Hope

December 28th

buttery sunflowers

I’m saddened today by the murder of Benazir Bhutto. I’ll be the first to tell you I know nothing of Pakistani politics or the influence of her presence. I am fairly certain, however, that strong female leadership in Muslim countries is scarce and her death is a true loss. {Who are we kidding? Strong female leadership is ridiculously scarce internationally regardless of the religious majority.}
I’ve looked at the photos of those mourning and I did wonder — would I take to the streets to mourn an American leader? Would I pull my hair out and beat my chest if someone killed my candidate? I know reactions vary geographically to such violence, but I’m not sure an assassination would result in much more from me than a sincere cry and angry blog post.
A friend emailed the following in regard to Bhutto’s murder. The sentiment is beautiful and I’m thankful that I’m still naive enough to hope her death will encourage positive change.

Franciscan Benediction:

And may God bless you with enough foolishness
To believe that you can make a difference in the world,
So that you can do what others claim cannot be done
To bring justice and kindness to all our children and the poor. Amen.

Posted in
Journal, Politico
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17 Responses

  1. I enjoy reading your blog. Yes, her death is indeed a true loss. I like your positive attitude, and may we press onward with hope.

  2. Kelli…I totally understand it mad me sad too. I have hope and know that things will be better one day. Dont give up hope it is an anchor for the soul.

  3. Excellent point, Kelli! I think we live somewhat insular lives in the U.S. as we don’t see war on the streets in front of our homes (although that is not true in respect to drugs and criminal behavior in some cities). I am saddened by her death, too. The benediction is beautiful but oh-so true. Blessings on all those who risk much to bring peace and better conditions to human society.

  4. Kelli, it is a good post. It is time that Americans paid a little more attention to world affairs than they seem to. Her death can have dire consequences for all of us. I am very afraid right now how this will all play out. Pakistan is a nuclear power, Al Quaeda (bin Laden) wants that power and Bhutto potentially stood in his way by being aligned with America. (Bush has already been blamed by some in the main stream media). Like I said, I’m very afraid…ciao

  5. It’s so sad – I was really shocked and saddened when I heard the news.
    Here’s to hope…….

  6. Listening to an interview with her longtime attorney on international public radio yesterday, it was his unveiled grief that was particularly profound. You’re right, American response to the same would probably be mega blog posts, an insular outcry really. Bravo for hope, for without that, what do we have. … The sunflowers are beautiful, by the way. Perfect illustration.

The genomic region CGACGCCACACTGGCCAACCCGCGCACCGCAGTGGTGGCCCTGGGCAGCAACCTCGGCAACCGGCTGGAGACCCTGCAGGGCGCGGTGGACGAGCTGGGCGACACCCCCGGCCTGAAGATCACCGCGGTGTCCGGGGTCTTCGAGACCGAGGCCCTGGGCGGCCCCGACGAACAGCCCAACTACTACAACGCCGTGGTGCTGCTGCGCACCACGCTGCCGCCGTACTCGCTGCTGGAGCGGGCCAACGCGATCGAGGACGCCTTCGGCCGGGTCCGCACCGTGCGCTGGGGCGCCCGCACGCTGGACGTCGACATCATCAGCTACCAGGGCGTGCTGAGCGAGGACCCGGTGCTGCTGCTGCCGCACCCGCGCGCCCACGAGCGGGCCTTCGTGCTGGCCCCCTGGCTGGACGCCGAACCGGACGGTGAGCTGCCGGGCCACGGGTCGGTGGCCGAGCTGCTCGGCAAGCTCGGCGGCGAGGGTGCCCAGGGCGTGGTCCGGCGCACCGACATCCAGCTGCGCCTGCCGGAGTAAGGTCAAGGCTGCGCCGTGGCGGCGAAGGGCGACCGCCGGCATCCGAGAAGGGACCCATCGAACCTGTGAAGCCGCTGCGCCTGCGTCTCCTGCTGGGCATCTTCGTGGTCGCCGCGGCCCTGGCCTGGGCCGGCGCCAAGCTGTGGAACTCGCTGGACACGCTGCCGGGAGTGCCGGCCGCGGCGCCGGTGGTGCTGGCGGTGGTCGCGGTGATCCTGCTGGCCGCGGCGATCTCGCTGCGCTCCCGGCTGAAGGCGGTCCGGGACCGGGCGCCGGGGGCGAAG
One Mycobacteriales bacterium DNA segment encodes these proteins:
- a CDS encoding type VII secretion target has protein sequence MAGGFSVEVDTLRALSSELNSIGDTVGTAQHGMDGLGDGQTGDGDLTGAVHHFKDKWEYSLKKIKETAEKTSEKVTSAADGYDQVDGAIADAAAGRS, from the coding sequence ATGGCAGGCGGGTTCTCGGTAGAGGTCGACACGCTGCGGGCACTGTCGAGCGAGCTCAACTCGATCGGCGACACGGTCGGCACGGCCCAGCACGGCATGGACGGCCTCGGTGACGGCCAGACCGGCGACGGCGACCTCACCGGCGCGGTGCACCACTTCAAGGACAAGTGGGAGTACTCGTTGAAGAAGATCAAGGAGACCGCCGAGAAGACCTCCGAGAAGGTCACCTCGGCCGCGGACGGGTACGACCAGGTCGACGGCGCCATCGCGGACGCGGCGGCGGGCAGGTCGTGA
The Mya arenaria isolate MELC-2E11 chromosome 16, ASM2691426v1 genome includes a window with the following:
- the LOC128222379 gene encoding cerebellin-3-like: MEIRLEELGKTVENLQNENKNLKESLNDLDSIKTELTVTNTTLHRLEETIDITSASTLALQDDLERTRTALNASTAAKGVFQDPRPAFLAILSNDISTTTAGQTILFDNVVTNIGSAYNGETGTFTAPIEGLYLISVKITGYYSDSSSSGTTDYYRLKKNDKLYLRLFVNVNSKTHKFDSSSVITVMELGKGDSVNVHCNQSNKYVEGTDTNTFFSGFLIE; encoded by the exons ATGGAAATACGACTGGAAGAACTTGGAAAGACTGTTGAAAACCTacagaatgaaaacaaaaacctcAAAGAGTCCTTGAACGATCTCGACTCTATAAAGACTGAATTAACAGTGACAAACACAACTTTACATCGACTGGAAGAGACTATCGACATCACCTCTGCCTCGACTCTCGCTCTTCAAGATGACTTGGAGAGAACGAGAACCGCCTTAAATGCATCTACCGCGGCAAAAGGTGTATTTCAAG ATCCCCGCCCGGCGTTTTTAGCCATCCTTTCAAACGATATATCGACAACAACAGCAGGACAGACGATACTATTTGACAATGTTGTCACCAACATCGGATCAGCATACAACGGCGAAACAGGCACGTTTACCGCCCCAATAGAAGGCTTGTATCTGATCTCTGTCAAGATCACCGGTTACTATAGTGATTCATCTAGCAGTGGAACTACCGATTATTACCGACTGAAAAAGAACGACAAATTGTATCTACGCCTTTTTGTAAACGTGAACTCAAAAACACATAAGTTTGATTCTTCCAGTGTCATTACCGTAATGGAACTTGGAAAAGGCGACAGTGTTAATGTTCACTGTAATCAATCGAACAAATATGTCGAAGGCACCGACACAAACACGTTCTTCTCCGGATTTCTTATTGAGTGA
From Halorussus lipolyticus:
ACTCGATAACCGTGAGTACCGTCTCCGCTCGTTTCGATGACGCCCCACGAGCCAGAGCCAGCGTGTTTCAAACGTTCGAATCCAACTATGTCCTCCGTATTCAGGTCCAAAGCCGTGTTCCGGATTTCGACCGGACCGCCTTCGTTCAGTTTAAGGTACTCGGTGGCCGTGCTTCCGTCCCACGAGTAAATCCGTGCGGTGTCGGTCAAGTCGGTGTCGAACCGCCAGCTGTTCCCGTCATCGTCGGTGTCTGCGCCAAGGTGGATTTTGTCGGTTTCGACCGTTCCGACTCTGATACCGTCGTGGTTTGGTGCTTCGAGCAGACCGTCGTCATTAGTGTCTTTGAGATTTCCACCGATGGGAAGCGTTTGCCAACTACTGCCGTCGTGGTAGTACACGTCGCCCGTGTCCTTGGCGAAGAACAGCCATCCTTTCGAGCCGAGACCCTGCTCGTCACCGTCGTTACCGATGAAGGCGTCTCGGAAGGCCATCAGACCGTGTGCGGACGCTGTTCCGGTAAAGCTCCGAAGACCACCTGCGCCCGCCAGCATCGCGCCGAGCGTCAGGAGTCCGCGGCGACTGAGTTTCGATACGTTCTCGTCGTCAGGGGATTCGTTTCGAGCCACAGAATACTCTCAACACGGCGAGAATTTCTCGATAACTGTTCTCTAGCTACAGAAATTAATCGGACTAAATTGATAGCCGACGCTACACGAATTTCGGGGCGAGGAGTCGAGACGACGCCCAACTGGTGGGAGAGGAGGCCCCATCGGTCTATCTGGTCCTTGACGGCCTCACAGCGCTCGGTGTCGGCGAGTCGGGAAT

7. I just read another friends and you and her both have the same topic today. πŸ™‚
    Check out http://geggie.blogspot.com I hope that it. I think that’s it.

  8. Oh, and I love the picture you posted with this. Very beautiful.

  9. Sorry. It’s geggieblog.blogspot.com πŸ™‚

  10. She knew that her life was at risk every time she went outside, yet she marched forward with passion and determination to bring peace and stability to Pakistan. Her love of country took center stage in her life. She has been quoted as saying “I did not choose this life, it chose me”. Let’s just pray that young women all over the world will one day prevail in their battle to be heard.

  11. I was so saddened to hear of her assassination. I don’t much about it either, but when she came out of exile recently it seemed like positive things were on the horizon. Terrible that people can take someone’s life like this.

  12. She was a fearless women.

  13. A beautiful post Kelli. Yes, indeed, she is a loss and you brought up some very interesting food for thought. Even in her death she is serving her country by bringing to light its problems and corruption. She was fearless and a real heroine.

  14. I always appreciate so much that you are able to verbalize what so many are thinking.

  15. Kelli, regarding that last paragraph that you wrote, it suits perfectly with a movie I watched last night “The girl in the cafe”. Worthwhile watching.

  16. Amen, indeed.
    She was the PM of Pakistan when I was in India. I don’t know what it is about that part of the world elevating the next of kin as next in line politically in the name of Democracy. Her father was prime minister too, and now they are putting up her son & husband as party leaders. Interesting…. India did the same thing with Nehru, his daughter – Indira Gandhi, her son – Rajiv, and now his wife – Sonja, who I think was actaully Italian, is the party leader. The world is a fascinating place. And yes, it is sad to see a strong woman leader go. We need more strong women leaders in this world.

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